AFTER CHRISTMAS
(Luke 2: 41-52)

The tsunami that crushed so many in Indonesia this week
missed my borders by thousands of miles.
The wildfires that destroyed so many homes this year
burned far beyond my horizon.
Guns spilled blood in nearby cities, but no bullets
flew on my street.
Hunger tore bellies in large swaths of the world
while the barbecues cooked in my neighbourhood.

Oh yes, there were struggles, there were
grievings, losses, hardships;
the failures and stumblings
that caused myself or others pain;
yet for me — as for many of us —
life has been the calm of a sun-washed island
around which earth’s storms
have swirled without touch.

And I wonder if life was like that for
Mary and Joseph as they travelled
to the Passover in Jerusalem.

Long past was the drama of the dream
that spoke to Joseph, warning the young parents
of the danger to their son. Long past
was the journey that took them as refugees
to Egypt to escape the hate of Herod
that would destroy others’ lives.

Now in Nazareth they lived
on an island of relative calm,
where the wars fought by Rome or
violence suffered by others
had little or no effect day to day.

Life was now routine,
though perhaps not entirely easy,
troubled only by the challenges
faced by many
to make sure there would be food
for the day.

But if long past was the danger
and the difficulty of fleeing,
if long past was the hardship of being homeless,
long past, as well, were the angels and the shepherds,
the singing and the shining and the smell of manger hay.
And long past, as well, was the visit of the Magi, those
strange travellers from the east with
their amazing, wondrous gifts.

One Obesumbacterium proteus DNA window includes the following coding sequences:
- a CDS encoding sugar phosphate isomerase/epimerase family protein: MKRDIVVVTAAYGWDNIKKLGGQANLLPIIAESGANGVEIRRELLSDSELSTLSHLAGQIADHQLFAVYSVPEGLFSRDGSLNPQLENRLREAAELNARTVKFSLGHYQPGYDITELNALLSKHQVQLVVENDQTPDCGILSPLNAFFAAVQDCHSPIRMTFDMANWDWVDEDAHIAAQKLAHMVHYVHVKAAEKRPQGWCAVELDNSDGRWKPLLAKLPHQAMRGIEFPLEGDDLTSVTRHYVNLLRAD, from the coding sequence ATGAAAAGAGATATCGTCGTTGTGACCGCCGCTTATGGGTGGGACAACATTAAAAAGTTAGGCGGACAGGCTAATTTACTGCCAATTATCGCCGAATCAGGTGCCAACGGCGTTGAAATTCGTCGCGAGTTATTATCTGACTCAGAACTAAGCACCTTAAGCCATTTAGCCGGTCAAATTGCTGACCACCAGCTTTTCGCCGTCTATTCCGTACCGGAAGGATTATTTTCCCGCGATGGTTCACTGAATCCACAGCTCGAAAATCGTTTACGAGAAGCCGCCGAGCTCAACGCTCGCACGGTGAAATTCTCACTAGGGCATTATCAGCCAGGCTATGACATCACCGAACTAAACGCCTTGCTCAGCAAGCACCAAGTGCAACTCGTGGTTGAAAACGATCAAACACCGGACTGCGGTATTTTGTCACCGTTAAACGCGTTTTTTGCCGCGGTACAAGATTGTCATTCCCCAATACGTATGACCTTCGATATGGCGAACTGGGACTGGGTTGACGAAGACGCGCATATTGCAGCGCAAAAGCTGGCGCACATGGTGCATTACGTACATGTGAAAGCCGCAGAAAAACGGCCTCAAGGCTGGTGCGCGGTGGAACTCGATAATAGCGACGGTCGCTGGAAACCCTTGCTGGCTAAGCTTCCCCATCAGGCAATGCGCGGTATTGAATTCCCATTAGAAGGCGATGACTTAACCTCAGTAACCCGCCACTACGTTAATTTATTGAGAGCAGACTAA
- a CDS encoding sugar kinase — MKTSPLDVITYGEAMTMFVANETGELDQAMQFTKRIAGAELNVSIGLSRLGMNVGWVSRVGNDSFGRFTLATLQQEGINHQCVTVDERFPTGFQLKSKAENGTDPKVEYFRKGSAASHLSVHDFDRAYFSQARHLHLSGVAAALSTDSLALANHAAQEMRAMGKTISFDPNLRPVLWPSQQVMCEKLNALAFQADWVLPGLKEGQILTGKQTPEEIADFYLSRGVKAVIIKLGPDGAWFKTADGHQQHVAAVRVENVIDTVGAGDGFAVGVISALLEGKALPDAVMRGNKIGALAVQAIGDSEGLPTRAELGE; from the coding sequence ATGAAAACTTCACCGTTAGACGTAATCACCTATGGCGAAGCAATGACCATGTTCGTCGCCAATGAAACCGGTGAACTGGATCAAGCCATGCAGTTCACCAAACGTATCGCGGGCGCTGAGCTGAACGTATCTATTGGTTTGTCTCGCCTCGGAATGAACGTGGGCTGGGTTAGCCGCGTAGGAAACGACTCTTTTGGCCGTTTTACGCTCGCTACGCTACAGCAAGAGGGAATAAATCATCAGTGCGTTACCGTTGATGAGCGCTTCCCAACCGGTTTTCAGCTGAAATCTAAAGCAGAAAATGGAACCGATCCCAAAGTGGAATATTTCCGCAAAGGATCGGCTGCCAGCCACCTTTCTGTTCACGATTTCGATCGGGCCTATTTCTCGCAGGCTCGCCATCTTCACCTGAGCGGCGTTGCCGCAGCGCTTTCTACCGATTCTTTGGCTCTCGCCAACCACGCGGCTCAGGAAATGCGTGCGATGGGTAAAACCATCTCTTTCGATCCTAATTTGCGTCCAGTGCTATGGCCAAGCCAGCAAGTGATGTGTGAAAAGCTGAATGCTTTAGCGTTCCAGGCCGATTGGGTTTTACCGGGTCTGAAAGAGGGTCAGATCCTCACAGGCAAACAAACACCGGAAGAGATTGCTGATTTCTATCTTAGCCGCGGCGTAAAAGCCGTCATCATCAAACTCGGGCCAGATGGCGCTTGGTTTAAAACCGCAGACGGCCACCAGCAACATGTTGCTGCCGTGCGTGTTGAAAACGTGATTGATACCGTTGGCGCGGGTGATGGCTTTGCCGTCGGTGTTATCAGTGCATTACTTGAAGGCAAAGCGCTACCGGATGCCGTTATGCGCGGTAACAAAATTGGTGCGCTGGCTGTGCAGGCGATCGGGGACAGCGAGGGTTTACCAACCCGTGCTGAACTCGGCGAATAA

Had Mary and Joseph forgotten so much
with the passing of the years?
Was life now so dulled by regular routine,
by daily business, daily pressures,
that Jesus’ own significance was all but lost?

For us, too, perhaps, the time that follows Christmas
— where once again the very blessedness
of our little islands of safety,
or where once again the daily pressures of ordinary life
dim the joyful memories of the singing and celebration —
is a time where the birth’s significance
is all but lost.

How easy it becomes to lose sight of Emmanuel
— God with us — when our lives
are relatively calm.
How easy it becomes to lose sight of Jesus
in the crowds, in the comings and the goings,
in the swish and the swirl of daily needs.

Where shall we look for him
if we’ve lost sight of what he means?
Where shall we seek the One
born gift of God?

Perhaps we have a temple, a sacred, holy place,
a place where we are opened to glory and to mystery.
A place where we sense the presence of the Divine
touching us and speaking to our hearts.
Perhaps we find Jesus there.

We may find him offering wisdom.
We may hear him asking questions.
We may find him nudging minds
to seek the purposes of God.

And outside in the world’s suffering
we will find him busy, too.
We will find him about God’s business,
pursuing God’s loving intentions,
embracing the wounded and weary
with God’s healing and peace.

I know we are appropriately thankful
for the blessedness of our lives.